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Carlo Arrigoni

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Carlo Arrigoni (6 December 1697 – 19 August 1744 was an Italian composer and musician who was active in several countries during the first half of the 18th century.
Arrigoni was born in Florence. Little is known of his early years or musical education. His first oratorio was performed in his native city in 1719 and was followed by Il Pentimento d’Accabo (Accabo’s repentance, 1722), a setting for five voices of a poem by his relative, Father Crisostomo Arrigoni. His opera La Vedova (The widow) was also performed that same year in Foligno. The next heard of Arrigoni is in Brussels, then part of the Austrian Netherlands, where Il Pentimento d’Accabo was performed in 1728. At the start of the 1730s he was working at the Dublin Academy of Music, then transferred to London in 1732. There he published chamber cantatas dedicated to the English queen, Caroline of Ansbach, and shared in the musical life of the capital until 1736.
In April 1733 Arrigoni performed his own concerto for the lute and then became associated with the Opera of the Nobility, set up in opposition to George Frideric Handel. Performances there of his opera Fernando earned him inclusion in John Arbuthnot’s satirical pamphlet, Harmony in an Uproar (dated 1733). This takes the form of a pastiche of Arrigoni's opera under the name of "The King of Arragon”. Arrigoni was noted not only as a performer on lute and harpsichord, but also as a singer, and was eventually recruited to take part in Handel’s productions. During 1736 he is recorded as playing the lute at the premiere of Handel’s choral work Alexander’s Feast and in his concerto for lute (opus 4.6), as well as performing as tenor soloist in the cantata Cecilia, volgi un sguardo.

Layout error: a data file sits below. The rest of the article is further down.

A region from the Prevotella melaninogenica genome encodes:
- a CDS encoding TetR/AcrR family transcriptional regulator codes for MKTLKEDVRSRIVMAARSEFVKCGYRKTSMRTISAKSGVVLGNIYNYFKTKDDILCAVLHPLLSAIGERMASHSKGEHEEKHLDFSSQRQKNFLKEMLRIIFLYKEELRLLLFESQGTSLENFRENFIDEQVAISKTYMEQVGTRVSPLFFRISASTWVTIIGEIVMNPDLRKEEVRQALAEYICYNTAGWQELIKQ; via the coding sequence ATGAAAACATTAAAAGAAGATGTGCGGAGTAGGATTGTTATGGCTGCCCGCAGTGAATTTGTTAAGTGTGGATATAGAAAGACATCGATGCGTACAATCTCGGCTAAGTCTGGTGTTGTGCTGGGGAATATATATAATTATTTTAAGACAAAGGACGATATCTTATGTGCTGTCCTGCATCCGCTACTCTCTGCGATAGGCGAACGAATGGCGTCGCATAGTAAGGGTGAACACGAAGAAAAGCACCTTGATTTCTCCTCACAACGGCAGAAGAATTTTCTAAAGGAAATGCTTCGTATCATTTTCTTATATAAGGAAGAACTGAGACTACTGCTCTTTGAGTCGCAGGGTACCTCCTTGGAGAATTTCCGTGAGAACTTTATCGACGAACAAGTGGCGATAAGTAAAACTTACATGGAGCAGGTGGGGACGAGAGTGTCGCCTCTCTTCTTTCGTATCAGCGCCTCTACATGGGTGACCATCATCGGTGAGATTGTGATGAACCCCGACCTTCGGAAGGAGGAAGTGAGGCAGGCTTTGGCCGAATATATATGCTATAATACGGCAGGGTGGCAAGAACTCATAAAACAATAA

From London, Arrigoni went on to Vienna for two years, where he produced several cantatas and his oratorio, Ester (1738). On his return to Florence he was appointed composer to Francesco II, Grand Duke of Tuscany. His operas Sibace and Scipione nelle Spagne were performed in 1739. The second of these was a setting of the same libretto as Handel's 1726 opera of the same name. In 1743 a setting of another poem by Crisostomo Arrigoni was performed at a sacred concert. Arrigoni also wrote instrumental music. His chamber sonatas now have a growing and appreciative following. He died in Florence.
Two works of reference have short articles on Arrigoni, A biographical dictionary or actors, actresses, musicians, dancers, managers and other stage personnel in London, 1660-1800, Southern Illinois University 1973, vol. 1, p.127-8; and Dizionario Biografico degli Italiani Volume 4 (1962)